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Publication numberUS5147835 A
Publication typeGrant
Application numberUS 07/664,697
Publication dateSep 15, 1992
Filing dateMar 5, 1991
Priority dateMar 5, 1991
Fee statusPaid
Publication number07664697, 664697, US 5147835 A, US 5147835A, US-A-5147835, US5147835 A, US5147835A
InventorsAgnes A. Franzak, Wei-Yean Howng
Original AssigneeMotorola, Inc.
Export CitationBiBTeX, EndNote, RefMan
External Links: USPTO, USPTO Assignment, Espacenet
Compaction, sintering
US 5147835 A
Abstract
A sintered, composite ceramic material if formed of a plurality of titanate and aluminate compounds that cooperate to produce improved dielectric properties, including a dielectric constant between about 10 and 25, preferably between 14 and 21, and a temperature coefficient less than 15 ppm per C., preferably less than 10 ppm per C. The material exhibits an oxide composition generally characterized by the formula
(MgO)a (CaO)f (TiO2)c (Al2 O3)d 
wherein a,b,c, and d are mole fractions and a+b+c+d=1 and further wherein a is between about 0.36 and 0.47 mole fraction, b is between about 0.023 and 0.03, c is between about 0.386 and 0.50 and d is between about 0.05 and 0.23. The material is formed by a process that comprises first calcining a mixture formed of a suitable calcium oxide powder, a suitable magnesium oxide powder, and a suitable titanium oxide powder to form a titanate powder. The titanate powder is mixed with aluminum oxide powder, compacted and sintered to form a dense, integral body.
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Claims(4)
The embodiments of the invention in which an exclusive property or privilege is claimed are defined as follows:
1. A process for forming a dense dielectric body composed of a composite oxide material characterized by the empirical formula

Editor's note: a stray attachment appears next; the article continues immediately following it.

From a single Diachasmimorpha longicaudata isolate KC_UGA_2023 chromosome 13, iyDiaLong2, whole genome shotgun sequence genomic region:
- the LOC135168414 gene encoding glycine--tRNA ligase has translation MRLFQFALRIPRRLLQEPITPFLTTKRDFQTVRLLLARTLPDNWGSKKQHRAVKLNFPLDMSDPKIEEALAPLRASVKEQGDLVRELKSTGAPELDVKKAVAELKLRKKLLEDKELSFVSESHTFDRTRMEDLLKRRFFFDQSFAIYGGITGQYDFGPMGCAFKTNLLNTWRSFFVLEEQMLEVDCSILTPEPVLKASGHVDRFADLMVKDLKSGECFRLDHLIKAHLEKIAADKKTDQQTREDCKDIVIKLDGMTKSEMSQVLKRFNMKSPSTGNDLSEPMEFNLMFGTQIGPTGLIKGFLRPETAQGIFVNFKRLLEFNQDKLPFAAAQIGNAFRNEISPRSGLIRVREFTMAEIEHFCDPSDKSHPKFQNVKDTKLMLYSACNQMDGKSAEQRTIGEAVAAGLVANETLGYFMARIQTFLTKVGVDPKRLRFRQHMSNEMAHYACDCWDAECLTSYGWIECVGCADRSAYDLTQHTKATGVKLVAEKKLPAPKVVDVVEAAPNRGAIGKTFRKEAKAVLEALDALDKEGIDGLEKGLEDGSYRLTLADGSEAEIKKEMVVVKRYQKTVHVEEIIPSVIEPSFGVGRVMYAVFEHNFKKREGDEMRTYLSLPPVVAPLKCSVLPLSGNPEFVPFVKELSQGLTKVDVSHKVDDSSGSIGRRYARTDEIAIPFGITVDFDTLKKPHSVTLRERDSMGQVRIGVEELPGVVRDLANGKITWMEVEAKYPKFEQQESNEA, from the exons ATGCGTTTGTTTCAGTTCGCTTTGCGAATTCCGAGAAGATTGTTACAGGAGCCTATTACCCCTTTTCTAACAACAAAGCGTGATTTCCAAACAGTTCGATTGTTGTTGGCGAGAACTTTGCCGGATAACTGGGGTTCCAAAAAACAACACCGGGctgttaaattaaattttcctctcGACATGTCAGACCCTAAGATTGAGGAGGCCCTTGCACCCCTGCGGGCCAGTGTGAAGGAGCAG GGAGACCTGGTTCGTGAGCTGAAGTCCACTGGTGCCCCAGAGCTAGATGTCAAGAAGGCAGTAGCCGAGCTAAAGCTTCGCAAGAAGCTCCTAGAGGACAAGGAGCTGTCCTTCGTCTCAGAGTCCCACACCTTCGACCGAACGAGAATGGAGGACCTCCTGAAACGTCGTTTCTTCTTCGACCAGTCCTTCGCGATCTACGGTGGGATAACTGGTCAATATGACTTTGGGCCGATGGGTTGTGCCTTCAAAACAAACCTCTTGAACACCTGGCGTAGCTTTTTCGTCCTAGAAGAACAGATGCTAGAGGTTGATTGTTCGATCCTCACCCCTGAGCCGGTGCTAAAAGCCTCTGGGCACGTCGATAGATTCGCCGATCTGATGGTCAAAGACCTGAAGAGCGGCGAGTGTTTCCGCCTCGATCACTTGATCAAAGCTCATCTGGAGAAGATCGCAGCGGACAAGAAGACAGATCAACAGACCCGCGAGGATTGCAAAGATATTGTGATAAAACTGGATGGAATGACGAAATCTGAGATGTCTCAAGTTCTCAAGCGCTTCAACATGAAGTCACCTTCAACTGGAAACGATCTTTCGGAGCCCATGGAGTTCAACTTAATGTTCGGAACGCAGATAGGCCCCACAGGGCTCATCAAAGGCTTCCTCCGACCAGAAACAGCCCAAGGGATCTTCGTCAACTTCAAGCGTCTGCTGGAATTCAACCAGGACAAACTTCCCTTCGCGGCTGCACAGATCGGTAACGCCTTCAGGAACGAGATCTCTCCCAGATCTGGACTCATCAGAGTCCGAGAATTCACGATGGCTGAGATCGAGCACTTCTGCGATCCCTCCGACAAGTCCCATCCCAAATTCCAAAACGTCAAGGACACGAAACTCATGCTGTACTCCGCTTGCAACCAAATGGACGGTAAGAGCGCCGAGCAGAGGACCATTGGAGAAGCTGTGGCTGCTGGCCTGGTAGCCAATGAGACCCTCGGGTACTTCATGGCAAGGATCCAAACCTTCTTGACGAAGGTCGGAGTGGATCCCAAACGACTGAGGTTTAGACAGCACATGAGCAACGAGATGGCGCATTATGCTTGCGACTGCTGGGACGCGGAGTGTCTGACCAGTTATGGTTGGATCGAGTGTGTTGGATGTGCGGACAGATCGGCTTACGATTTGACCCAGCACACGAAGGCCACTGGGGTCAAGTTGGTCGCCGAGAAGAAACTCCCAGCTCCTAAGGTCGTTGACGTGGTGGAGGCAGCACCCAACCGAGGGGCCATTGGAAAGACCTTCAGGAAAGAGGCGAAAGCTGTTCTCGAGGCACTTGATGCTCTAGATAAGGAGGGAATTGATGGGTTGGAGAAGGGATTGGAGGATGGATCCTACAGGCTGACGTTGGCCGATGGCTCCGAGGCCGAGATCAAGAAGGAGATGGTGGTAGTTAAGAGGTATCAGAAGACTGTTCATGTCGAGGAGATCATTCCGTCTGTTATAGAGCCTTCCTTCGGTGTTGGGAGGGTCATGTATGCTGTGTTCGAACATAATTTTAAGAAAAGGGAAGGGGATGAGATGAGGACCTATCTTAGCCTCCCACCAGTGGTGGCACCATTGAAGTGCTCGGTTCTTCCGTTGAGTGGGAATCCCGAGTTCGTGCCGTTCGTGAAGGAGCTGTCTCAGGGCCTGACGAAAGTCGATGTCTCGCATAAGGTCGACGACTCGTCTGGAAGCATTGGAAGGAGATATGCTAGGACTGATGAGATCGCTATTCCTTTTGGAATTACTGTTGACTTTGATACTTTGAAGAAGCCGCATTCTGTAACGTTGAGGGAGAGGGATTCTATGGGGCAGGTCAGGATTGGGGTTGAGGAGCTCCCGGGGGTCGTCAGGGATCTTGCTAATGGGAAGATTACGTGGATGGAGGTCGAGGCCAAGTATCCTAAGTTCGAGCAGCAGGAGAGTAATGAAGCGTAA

(MgO)a (CaO)b (TiO2)c (Al2 O3)d 
wherein a,b,c and d are mole fractions and a+b+c+d=1 and further wherein a is between about 0.36 and 0.47 mole fraction, b is between about 0.023 and 0.03, c is between about 0.386 and 0.50 and d is between about 0.05 and 0.23, said process comprising
calcining a first mixture of a powdered calcium oxide precursor composed of a compound selected from the group consisting of calcium oxide and calcium compounds thermally decomposable to form calcium oxide, a powdered magnesium oxide precursor composed of a compound selected from the group consisting of magnesium oxide and magnesium compounds thermally decomposable to form magnesium oxide, and a powdered titanium oxide precursor composed of a compound selected from the group consisting of titanium oxide and titanium compounds thermally decomposable to form titanium oxide, said calcining being carried out for a time and at a temperature sufficient to produce a composite titanate powder composed predominantly of compounds of calcium titanate and magnesium titanate,
blending the titanate powder and a powdered aluminum oxide precursor to obtain a second powder mixture, said aluminum oxide precursor being composed of a compound selected from the group consisting of aluminum oxide and aluminum compounds thermally decomposable to form aluminum oxide, and
compacting and sintering the second powder mixture to produce an integrally bonded body, said sintering being carried out at a temperature and for a time sufficient to substantially react the alumina to form aluminate compounds within the body.
2. A process for forming a dense dielectric body having a dielectric constant between about 10 and 25 and a thermal coefficient at resonant frequency less than 15 ppm per C., said body being formed from a composite of calcium oxide, magnesium oxide, titanium dioxide and aluminum oxide in accordance with the empirical formula
(MgO)a (CaO)b (TiO2)c (Al2 O3)d 
wherein a,b,c and d are mole fractions and a+b+c+d=1 and further wherein a is between about 0.36 and 0.47 mole fraction, b is between about 0.023 and 0.03, c is between about 0.386 and 0.50 and d is between about 0.05 and 0.23, said process comprising
heating a first powder mixture of a calcium oxide precursor composed of a compound selected from the group consisting of calcium oxide and calcium carbonate, a magnesium oxide precursor composed of a compound selected from the group consisting of magnesium oxide and magnesium carbonate, and a titanium oxide powder for a time and at a temperature sufficient to produce a composite titanate powder composed predominantly of compounds of calcium titanate and magnesium titanate and containing not more than about 10 weight percent unreacted titanium oxide,